India and the World in Modi’s Third Term
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India and the World in Modi’s Third Term

by Rohan Mukherjee
June 13, 2024

Rohan Mukherjee argues that a longer view on India’s rise suggests two major lessons that India watchers should keep in mind as they evaluate the prospects of India’s new government.

India’s eighteenth national election as a modern republic concluded on June 4, with the incumbent Bharatiya Janata Party (BJP) under Prime Minister Narendra Modi securing only 240 seats in India’s Lok Sabha (Lower House) of 543 members—well short of the halfway mark required for a majority and significantly lower than the party’s tally of 303 seats in the previous election in 2019. After two terms of majority government, Modi must now lead a coalition government, where smaller parties will have outsized influence on politics and policy. Those accustomed to the last decade of strong central leadership in New Delhi may worry that, given the often disorderly nature of coalition governance, India will become less committed to and less capable of implementing an ambitious foreign policy.

History would suggest otherwise. In July 1991, as India reeled from the end of the Cold War and a balance of payments crisis, Finance Minister Manmohan Singh, whose political party had 244 members in the Lok Sabha, introduced a historic set of economic reforms that transformed India’s economic future and put the country on the path of impressive growth that it has experienced since then. The government during this time, led by Prime Minister Narasimha Rao, is notable not just because the largest party held a similar number of seats to the BJP today but also because it was the second in a string of coalition governments that ruled India for a quarter of a century starting in 1989. These governments were unstable, lasting on average three-and-a-half years instead of the usual term of five. They were chaotic, with various parties pulling ruling coalitions in different directions and holding up progress on key issues over parochial interests.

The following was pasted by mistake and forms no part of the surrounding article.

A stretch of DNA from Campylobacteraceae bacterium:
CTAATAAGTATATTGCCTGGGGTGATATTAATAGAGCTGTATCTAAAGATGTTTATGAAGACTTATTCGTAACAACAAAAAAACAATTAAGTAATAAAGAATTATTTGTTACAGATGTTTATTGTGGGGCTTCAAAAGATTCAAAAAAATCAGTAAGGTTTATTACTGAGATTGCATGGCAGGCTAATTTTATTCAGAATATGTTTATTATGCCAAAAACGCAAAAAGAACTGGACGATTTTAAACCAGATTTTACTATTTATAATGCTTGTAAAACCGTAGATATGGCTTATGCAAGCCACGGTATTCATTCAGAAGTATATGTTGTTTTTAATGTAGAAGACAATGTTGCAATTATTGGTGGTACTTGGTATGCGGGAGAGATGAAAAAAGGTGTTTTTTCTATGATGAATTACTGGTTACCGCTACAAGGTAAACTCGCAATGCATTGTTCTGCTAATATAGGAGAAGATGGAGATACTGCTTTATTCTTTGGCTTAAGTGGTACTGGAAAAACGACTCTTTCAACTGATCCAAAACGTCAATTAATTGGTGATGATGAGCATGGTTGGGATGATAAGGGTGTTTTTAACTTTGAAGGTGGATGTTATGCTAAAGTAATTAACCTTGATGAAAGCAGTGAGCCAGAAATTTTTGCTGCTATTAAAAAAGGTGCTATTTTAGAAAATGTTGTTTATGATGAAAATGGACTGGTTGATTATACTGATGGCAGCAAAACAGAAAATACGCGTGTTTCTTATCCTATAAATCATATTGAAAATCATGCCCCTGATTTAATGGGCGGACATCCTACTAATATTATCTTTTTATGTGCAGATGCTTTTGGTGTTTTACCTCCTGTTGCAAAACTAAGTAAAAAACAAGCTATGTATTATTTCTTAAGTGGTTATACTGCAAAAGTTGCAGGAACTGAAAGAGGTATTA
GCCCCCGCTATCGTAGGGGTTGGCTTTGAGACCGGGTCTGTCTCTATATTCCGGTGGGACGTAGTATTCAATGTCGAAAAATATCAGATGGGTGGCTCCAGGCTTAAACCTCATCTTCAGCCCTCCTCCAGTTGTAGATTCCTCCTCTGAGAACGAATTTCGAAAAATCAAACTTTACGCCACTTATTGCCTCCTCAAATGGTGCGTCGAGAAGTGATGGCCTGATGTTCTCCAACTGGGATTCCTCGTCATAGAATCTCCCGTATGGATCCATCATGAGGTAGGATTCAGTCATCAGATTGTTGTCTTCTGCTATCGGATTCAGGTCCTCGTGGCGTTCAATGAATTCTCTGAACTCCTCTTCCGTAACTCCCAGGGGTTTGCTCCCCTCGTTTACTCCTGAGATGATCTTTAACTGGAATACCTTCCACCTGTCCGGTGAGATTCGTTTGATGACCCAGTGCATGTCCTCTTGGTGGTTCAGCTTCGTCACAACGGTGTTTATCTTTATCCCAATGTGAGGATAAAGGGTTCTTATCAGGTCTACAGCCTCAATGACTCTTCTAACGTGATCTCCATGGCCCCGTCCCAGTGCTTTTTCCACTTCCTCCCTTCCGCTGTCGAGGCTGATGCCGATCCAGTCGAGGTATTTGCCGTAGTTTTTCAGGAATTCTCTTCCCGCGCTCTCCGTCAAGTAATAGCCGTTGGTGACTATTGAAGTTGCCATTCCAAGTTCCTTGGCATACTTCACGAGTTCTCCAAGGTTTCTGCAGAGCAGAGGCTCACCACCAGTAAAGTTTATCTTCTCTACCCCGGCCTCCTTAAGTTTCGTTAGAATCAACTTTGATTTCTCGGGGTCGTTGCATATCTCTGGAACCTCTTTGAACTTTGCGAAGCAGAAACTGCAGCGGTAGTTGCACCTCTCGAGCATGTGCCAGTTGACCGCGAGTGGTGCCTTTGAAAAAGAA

And yet, these governments also oversaw the remarkable transformation of India’s state, society, and economy in ways that few could have predicted at the outset. In external relations, India maintained a tranquil border with China, defeated Pakistan in the Kargil War, cultivated economic and geopolitical ties with the United States, and developed an array of strategic partnerships with a diverse set of countries, ranging from Japan to Brazil. After Modi’s BJP made history in 2014 by securing India’s first parliamentary majority of the post–Cold War era, it was the achievements of past governments that positioned him to declare his own objective of turning India into a “leading power” in global affairs.

In the decade since 2014, two successive BJP majority governments led by Modi have done a great deal to realize this vision. India has deepened its partnerships with the United States and its allies, stood firm against Chinese expansionism on its borders, and responded to provocations from Pakistan with public displays of force. India has also continued its tradition of committed multilateralism and even sought a leading role in the global governance of certain issues such as climate change. At home, Modi has made considerable progress on building up India’s basic infrastructure while also trying—with mixed results—to augment India’s manufacturing potential.